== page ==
"I hate talking about next season when there is still some of this season remaining," Martin O'Neill says.
But it is hard to depart from the view, widely held, that this campaign has always been a nine-month preparation for 2007-08.
His Aston Villa team play at home to Everton tonight (8pm) and are bidding to end a run of results that has seen them win just two of their past 19 matches. But O'Neill was never one of those who were seduced by Villa's impressive form during the opening third of the season, when they sat third in the Premiership table and looked healthier than at any time since they were at the top in October 2001.
When Villa defeated Everton 1-0 at Goodison Park last November, they moved to third position. Having only picked up 13 points since then, they occupy 15th position, and are only four points clear of the relegation zone. The need for victory tonight cannot be exaggerated.
But O'Neill has words of hope for any Villa supporters who may have become frustrated by recent results. "I think the team will be miles better next season, miles better equipped for going through bad spells," he says. "We should be able to pick ourselves up quicker than we do in games and I think we are capable of doing that, I also think if we get a bit more quality into the squad in the summer, we will be much, much better next season."
It is inevitable that O'Neill will make new signings in the summer. Creativity is essential, as is the need for a 20-goal-a-season striker and another central defender. But if the present group of players come close to fulfilling their potential, the problems of the past three months will seem irrelevant.
It is clear that Villa still need time to gel after a particularly active January in the transfer market, while results have not been helped by a fixture programme that has given the team just three matches since February ten.
"Those people who have been supporting Villa and were well aware of the strengths and weaknesses wouldn't have been fooled by a couple of decent results at the start," O'Neill says.
"At the start, with the players not knowing me and vice-versa, a fortnight was little time to do much so I was grateful for all the results that we got early on.
"We got a wee bit of confidence going but when we got into a bit of trouble and could not win, it carried on longer than we would have wanted it to have done. It is never a good thing losing games but to take the incredible expectation out of things, it doesn't happen like that. It takes a bit of time."
How different things would have been had John Carew arrived last August rather than in January. His presence up front has given Villa a new dimension but there is a fear that his talents have not been put to best use.
"He deserves more assistance than we are giving him," O'Neill says. "There is no doubt about that. Again I feel that will come but he is not the type to throw his hands in the air and say 'where's the help?’
"The players have taken to him, his attitude has been terrific, and although not shown in terms of results, I think we are a better side with him than we were a couple of months ago."
By contrast, Stiliyan Petrov has taken time to settle and is still not producing the form that made him an integral part of the Celtic team under O'Neill.
"I know he is capable of playing much better and more consistently because he has done it in the past," O'Neill says. "It wasn't just in the Scottish League but in Europe as well. He is capable of playing at the top level. Having spent so long at one club, it has taken him a bit more time to adjust. The early performances for us were things I would have expected on a more consistent basis.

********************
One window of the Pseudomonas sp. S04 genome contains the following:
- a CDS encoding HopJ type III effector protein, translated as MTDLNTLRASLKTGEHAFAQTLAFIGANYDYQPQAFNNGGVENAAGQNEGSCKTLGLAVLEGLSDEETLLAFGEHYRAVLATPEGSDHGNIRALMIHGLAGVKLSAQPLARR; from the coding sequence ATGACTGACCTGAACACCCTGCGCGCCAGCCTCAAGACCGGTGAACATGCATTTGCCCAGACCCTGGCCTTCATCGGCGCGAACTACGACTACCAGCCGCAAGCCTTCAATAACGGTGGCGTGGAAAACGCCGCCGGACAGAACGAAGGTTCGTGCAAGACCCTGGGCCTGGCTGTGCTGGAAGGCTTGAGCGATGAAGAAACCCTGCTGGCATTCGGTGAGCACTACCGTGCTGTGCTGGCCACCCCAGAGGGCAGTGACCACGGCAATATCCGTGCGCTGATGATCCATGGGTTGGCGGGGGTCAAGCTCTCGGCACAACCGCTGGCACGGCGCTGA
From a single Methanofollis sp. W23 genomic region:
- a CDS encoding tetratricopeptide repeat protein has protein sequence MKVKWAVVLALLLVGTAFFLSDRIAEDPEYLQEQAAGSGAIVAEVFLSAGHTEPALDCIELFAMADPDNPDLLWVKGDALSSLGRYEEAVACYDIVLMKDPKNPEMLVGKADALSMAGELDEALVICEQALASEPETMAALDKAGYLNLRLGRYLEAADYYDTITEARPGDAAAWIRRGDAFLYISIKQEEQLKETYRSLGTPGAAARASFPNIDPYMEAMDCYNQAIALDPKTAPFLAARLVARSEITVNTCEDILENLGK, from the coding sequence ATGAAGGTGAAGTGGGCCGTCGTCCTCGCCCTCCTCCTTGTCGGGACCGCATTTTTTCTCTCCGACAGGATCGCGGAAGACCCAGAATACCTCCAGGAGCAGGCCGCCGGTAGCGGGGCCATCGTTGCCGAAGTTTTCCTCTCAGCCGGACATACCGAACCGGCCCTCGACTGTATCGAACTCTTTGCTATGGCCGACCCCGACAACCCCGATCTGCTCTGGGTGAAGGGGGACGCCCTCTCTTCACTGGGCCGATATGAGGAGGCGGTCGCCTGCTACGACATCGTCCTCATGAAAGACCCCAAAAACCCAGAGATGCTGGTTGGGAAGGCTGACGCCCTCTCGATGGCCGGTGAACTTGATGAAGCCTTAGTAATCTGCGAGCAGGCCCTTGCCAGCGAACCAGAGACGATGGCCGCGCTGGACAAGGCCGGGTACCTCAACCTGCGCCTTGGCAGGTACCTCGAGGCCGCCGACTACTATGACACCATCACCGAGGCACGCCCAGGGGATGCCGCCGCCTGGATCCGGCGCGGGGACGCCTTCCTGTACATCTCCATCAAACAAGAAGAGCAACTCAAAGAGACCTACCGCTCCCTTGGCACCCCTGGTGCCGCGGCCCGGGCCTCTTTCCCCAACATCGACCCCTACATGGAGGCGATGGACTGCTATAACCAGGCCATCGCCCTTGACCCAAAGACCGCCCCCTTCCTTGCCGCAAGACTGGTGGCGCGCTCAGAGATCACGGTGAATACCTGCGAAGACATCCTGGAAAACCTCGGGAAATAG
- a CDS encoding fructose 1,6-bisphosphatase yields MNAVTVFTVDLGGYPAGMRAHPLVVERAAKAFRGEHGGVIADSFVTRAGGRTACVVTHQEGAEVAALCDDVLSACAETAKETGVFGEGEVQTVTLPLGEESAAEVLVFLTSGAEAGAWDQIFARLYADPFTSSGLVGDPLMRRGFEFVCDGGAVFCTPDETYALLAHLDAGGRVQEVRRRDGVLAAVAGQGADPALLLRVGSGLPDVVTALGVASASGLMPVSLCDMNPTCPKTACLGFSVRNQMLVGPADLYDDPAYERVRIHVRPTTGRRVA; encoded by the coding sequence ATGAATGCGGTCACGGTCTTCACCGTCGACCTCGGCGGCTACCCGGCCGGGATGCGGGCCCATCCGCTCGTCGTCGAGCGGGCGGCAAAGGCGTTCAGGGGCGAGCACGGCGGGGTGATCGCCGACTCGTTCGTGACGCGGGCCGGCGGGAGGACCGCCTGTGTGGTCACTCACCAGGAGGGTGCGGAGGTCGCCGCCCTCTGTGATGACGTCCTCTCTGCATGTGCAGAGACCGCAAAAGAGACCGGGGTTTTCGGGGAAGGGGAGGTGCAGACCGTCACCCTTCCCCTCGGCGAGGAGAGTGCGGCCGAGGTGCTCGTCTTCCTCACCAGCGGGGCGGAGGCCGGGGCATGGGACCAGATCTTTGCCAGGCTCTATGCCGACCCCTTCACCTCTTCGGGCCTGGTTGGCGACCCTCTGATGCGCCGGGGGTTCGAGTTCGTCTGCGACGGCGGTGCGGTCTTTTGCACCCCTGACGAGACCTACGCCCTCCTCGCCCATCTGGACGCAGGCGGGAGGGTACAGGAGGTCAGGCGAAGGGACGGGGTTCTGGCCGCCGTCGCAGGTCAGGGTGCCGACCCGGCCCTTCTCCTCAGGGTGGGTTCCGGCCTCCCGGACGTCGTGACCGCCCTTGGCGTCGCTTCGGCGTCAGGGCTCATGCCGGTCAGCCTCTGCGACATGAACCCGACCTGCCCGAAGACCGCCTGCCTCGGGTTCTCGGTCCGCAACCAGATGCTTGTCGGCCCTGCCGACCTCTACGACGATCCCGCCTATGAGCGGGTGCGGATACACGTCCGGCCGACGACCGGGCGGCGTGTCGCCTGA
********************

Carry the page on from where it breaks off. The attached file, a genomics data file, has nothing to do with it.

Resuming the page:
"I would have expected him to score more, play stronger and have a greater influence in games. I have a belief that will come and I have never wavered from that. It took him a while at Celtic to settle in but he was then only 19. Here he is a mature young man and he should be able to adjust to the the change of environment and change of life.
"John Carew is capable of making his mark whether he gets any help or not and I believe Petrov should be able to do the same. He can stand up and be counted regardless of whether there is any help about. He'll definitely make an impression. I've got no question about that."
O'Neill is not inclined to buy any player with a view to building a team around him. "That is like saying someone is in the team forever. The players will be picked on merit. There will be no guarantees for anyone. If someone is not doing it, and doesn't deserve to be in the side, I will have no hesitation in leaving them out.
"We [O'Neill and Petrov] have chats about it. They don't last for a life-time but it is important for him because he is a prominent member of the side and he should have the same sort of impetus as Gareth Barry has in the side. He should be capable of making that sort of impression in the side.
"Stiliyan hasn't played well enough for long enough but he is capable of making a big impression. He gets down when he is not playing well. That is not a bad thing. He would expect more of himself as well."
O'Neill expects Villa to secure the victories, probably two, that would end the need to talk about a potential battle to avoid relegation. But he will have noted that teams below Villa have gained some momentum.
"If we can win against Everton, it will give us a big lift and set us up for the end of the season. If we don't you will be asking me 'are you still looking over your shoulder?' I think until we get those couple of wins you can never be sure of anything.
"We are capable of winning a fair number of these remaining games."
Martin Laursen is unlikely to return to the starting line-up because, although he is fit after injury, he lacks match practice.
Olof Mellberg should be fit, despite sustaining a head injury while playing for Sweden against Northern Ireland last Wednesday.